Book Review: A Deepness in the Sky
Every two hundred fifty years, the OnOff star relights. During its period of warmth, the Spiders who live on the planet below emerge from their Deepnesses and rebuild their world for the few decades before the OnOff star falls back into the darkness of its dormancy. This Lighting, however, is different. Two star-faring human races—the trade-loving Qeng Ho and the crafty Emergents—await the event, each hoping to be the first to contact the Spiders at the appropriate time. But before long, treachery threatens their very existence, and a web of deceit and plots tangle toward a final confrontation in which the Spiders themselves play a major role in the fate of all.
Why I Almost Didn't Finish Reading
I picked this book off a friend’s shelf during an idle evening, and, at her recommendation, took it home with me. At first, I was not convinced that I wanted to finish A DEEPNESS IN THE SKY because I didn’t understand anything that was going on.
First, Mr. Vinge creates a culture that is as disorienting as it is interesting. For example, time is not measured by minutes and hours, but by seconds—Ksecs and Msecs. The table in the beginning of the book was helpful in converting my time standard to Vinge’s time standard, but I was still a little lost.
Also, the strange names take some getting used to themselves, especially since the author references a character sometimes by his surname, sometimes by his given name, and sometimes by an alternate name or nickname. For example, one important woman is interchangeably called Qiwi, Lisolett, and “the Brat.”
Furthermore, it took me a long time to understand (or at least accept) the complex details of multiple cultures, in a setting in which the science and technology often went far over my head.
I nearly gave up on this book, and I’m so glad that I didn’t. Because one day I was plowing doggedly through the story and, with a sudden shift, everything just clicked. I saw the big picture and it was absolutely mind-blowing.
What Hooked Me In The End
One of the characters is not who he says he is. By the time you discover this, you start flipping back through the book and reinterpreting everything he has said and done thus far. It all makes so much sense—and you realize that this adventure is about much more than establishing trade rights with a new alien race.
Another of the characters knows information that could destroy the tenuous peace amongst the humans—but she doesn’t know that she knows it. It takes a lot to creep me out, but one particular scene with this character, in which she realizes what she knows, freaked me out. I still get shivers thinking about it.
The first time you read about the aliens, you don’t even realize it. Then, when your mind finally assimilates that the character cannot possibly be human, you can’t help it: you continue to see them through a sympathy that humanizes their alien form. However, when the humans and Spiders first see each other’s appearance, you are jerked back to a human perspective of the Spiders. It’s a wild ride.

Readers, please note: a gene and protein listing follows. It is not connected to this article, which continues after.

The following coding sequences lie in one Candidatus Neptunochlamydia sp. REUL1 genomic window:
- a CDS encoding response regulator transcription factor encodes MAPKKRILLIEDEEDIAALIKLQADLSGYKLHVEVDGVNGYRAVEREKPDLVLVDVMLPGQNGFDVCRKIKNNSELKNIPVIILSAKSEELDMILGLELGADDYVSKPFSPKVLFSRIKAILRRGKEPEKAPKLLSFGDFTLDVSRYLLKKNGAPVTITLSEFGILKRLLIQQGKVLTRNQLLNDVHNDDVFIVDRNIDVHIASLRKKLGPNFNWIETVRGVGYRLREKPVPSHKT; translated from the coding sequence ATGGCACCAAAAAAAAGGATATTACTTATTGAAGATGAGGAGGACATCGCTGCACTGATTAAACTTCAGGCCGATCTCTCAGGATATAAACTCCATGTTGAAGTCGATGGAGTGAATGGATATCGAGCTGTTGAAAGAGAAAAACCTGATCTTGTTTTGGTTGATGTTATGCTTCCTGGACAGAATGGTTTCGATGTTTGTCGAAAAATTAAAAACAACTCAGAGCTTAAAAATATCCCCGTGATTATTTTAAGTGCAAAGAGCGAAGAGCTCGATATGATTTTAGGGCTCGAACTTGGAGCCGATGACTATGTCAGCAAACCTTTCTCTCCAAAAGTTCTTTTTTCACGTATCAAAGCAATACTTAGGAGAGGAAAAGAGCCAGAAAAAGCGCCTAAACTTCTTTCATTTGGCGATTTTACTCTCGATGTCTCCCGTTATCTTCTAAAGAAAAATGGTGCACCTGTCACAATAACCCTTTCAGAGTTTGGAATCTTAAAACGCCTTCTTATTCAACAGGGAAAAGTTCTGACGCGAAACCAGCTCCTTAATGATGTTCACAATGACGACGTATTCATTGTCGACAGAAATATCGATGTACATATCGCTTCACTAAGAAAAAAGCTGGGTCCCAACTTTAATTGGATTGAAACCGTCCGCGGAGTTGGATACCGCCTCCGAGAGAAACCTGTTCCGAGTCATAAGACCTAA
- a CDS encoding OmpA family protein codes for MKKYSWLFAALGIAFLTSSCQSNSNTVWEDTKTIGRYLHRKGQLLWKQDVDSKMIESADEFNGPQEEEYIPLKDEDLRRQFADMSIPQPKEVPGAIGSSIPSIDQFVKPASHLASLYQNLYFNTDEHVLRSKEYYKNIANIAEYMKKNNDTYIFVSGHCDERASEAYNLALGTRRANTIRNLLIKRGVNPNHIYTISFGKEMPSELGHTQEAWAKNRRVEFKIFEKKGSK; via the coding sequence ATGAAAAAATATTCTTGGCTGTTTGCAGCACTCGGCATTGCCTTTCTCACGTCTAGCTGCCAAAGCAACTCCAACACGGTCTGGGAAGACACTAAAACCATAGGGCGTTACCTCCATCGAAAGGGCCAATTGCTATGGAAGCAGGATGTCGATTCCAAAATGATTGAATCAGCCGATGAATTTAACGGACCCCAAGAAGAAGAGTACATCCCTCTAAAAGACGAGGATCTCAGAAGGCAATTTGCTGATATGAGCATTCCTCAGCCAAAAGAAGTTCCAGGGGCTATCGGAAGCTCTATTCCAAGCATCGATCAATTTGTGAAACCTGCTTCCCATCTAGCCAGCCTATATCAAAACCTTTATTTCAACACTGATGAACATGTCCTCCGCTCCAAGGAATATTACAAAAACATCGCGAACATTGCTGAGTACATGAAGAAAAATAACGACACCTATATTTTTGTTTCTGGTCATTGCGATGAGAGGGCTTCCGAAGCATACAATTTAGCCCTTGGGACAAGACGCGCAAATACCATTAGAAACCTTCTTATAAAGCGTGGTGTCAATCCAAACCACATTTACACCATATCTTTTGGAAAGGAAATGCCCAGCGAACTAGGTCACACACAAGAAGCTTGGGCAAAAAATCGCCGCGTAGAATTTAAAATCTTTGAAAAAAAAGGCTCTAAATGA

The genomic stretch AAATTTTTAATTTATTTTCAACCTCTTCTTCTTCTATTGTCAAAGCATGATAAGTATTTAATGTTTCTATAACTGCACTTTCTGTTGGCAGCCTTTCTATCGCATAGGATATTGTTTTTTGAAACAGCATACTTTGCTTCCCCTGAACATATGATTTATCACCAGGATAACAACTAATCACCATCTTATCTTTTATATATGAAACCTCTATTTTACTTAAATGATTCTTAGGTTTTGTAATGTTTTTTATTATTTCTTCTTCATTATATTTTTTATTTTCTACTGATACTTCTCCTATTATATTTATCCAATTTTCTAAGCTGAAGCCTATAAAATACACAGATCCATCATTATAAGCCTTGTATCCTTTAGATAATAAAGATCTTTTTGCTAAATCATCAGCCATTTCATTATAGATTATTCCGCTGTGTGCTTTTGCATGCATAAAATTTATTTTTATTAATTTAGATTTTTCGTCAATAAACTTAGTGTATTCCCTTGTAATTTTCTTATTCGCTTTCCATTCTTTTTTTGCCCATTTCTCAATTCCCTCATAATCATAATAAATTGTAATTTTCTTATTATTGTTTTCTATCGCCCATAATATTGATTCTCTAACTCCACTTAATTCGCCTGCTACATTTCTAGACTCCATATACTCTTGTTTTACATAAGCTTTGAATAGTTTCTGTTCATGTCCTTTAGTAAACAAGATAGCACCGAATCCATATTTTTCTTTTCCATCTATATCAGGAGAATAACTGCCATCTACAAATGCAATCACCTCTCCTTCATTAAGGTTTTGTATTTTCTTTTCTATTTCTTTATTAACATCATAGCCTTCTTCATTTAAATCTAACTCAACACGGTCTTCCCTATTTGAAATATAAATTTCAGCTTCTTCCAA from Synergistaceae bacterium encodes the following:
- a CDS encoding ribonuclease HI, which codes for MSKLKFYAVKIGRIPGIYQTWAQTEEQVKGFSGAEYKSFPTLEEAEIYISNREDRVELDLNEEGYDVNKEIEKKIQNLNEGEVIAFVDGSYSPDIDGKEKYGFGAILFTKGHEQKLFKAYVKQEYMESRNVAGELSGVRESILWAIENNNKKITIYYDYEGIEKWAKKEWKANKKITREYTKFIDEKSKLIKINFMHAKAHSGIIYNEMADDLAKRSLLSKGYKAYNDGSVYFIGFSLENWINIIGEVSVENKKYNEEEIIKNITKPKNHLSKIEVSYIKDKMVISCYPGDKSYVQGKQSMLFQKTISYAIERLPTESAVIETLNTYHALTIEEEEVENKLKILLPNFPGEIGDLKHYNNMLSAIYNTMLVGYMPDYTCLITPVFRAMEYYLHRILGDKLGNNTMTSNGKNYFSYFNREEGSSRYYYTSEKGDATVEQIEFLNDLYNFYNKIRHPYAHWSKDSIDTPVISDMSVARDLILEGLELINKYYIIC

The world-building in A DEEPNESS IN THE SKY is of a level that I honestly have rarely seen in any speculative fiction. This world felt real. Not just so entertaining that I wished that it was real, or so scientifically detailed that it seemed theoretically possible. No, this world was solid like physical reality, and the characters and cultures were not simply the usual homogenous bunch, for both aliens and humans had sub-cultures and conflicts amongst each other, and those cultures adapted and evolved over the course of the story in a very realistic way. As a world-builder myself, I was incredibly impressed with Mr. Vinge’s skill.
This story includes swearing, sexual references, a scene in which two unmarried people begin sexually interacting (sex is implied, though not shown), and graphic violence, plus references to rape, manipulation of a hideous kind (the practice of Focusing individuals), memory erasure, and other things that some readers may find disturbing. Remember, this book involves war on multiple levels, and therefore the flavor of war comes through pretty strongly.
If you like plots and counter-plots, hidden identities and carefully-kept secrets, detailed cultures and rich histories, technology that is both incredible and plausible, and characters who feel real, then I highly recommend A DEEPNESS IN THE SKY. It’s been a long time since a book gave me a whopping book hangover, and this one definitely did!
P.S. This book is Book 2 in the series Zones of Thought. I haven't read the other books in the series, but I consider this to stand very well on its own.
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